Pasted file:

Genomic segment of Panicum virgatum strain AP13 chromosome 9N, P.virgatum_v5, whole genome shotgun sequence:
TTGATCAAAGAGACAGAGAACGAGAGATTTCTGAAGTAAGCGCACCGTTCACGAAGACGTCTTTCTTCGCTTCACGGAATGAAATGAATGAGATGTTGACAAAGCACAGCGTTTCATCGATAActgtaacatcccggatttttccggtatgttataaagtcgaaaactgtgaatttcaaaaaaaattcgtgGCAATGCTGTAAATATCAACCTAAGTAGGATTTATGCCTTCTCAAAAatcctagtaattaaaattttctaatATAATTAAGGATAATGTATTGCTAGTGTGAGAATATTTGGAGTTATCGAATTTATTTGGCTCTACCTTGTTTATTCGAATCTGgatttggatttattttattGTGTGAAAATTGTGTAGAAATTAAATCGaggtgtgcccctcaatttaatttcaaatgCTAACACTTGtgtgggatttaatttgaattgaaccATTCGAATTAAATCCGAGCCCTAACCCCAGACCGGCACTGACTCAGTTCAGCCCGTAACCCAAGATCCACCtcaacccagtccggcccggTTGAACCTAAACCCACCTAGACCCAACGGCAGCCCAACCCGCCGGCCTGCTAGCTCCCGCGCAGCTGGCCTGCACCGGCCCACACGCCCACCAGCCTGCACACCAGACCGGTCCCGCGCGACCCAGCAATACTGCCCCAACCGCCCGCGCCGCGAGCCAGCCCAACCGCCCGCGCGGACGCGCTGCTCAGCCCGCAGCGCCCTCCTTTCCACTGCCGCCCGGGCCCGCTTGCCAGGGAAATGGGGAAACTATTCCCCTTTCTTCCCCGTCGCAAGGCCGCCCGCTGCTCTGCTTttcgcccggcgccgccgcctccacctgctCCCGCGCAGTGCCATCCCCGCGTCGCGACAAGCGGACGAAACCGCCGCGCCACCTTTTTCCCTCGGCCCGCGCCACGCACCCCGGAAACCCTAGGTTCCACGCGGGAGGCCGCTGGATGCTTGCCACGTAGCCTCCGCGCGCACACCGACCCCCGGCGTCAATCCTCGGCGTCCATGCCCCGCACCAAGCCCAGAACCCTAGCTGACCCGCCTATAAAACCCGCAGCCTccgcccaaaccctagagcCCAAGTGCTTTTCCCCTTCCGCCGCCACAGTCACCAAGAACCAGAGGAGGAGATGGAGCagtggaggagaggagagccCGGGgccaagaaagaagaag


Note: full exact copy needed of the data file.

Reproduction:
Genomic segment of Panicum virgatum strain AP13 chromosome 9N, P.virgatum_v5, whole genome shotgun sequence:
TTGATCAAAGAGACAGAGAACGAGAGATTTCTGAAGTAAGCGCACCGTTCACGAAGACGTCTTTCTTCGCTTCACGGAATGAAATGAATGAGATGTTGACAAAGCACAGCGTTTCATCGATAActgtaacatcccggatttttccggtatgttataaagtcgaaaactgtgaatttcaaaaaaaattcgtgGCAATGCTGTAAATATCAACCTAAGTAGGATTTATGCCTTCTCAAAAatcctagtaattaaaattttctaatATAATTAAGGATAATGTATTGCTAGTGTGAGAATATTTGGAGTTATCGAATTTATTTGGCTCTACCTTGTTTATTCGAATCTGgatttggatttattttattGTGTGAAAATTGTGTAGAAATTAAATCGaggtgtgcccctcaatttaatttcaaatgCTAACACTTGtgtgggatttaatttgaattgaaccATTCGAATTAAATCCGAGCCCTAACCCCAGACCGGCACTGACTCAGTTCAGCCCGTAACCCAAGATCCACCtcaacccagtccggcccggTTGAACCTAAACCCACCTAGACCCAACGGCAGCCCAACCCGCCGGCCTGCTAGCTCCCGCGCAGCTGGCCTGCACCGGCCCACACGCCCACCAGCCTGCACACCAGACCGGTCCCGCGCGACCCAGCAATACTGCCCCAACCGCCCGCGCCGCGAGCCAGCCCAACCGCCCGCGCGGACGCGCTGCTCAGCCCGCAGCGCCCTCCTTTCCACTGCCGCCCGGGCCCGCTTGCCAGGGAAATGGGGAAACTATTCCCCTTTCTTCCCCGTCGCAAGGCCGCCCGCTGCTCTGCTTttcgcccggcgccgccgcctccacctgctCCCGCGCAGTGCCATCCCCGCGTCGCGACAAGCGGACGAAACCGCCGCGCCACCTTTTTCCCTCGGCCCGCGCCACGCACCCCGGAAACCCTAGGTTCCACGCGGGAGGCCGCTGGATGCTTGCCACGTAGCCTCCGCGCGCACACCGACCCCCGGCGTCAATCCTCGGCGTCCATGCCCCGCACCAAGCCCAGAACCCTAGCTGACCCGCCTATAAAACCCGCAGCCTccgcccaaaccctagagcCCAAGTGCTTTTCCCCTTCCGCCGCCACAGTCACCAAGAACCAGAGGAGGAGATGGAGCagtggaggagaggagagccCGGGgccaagaaagaagaag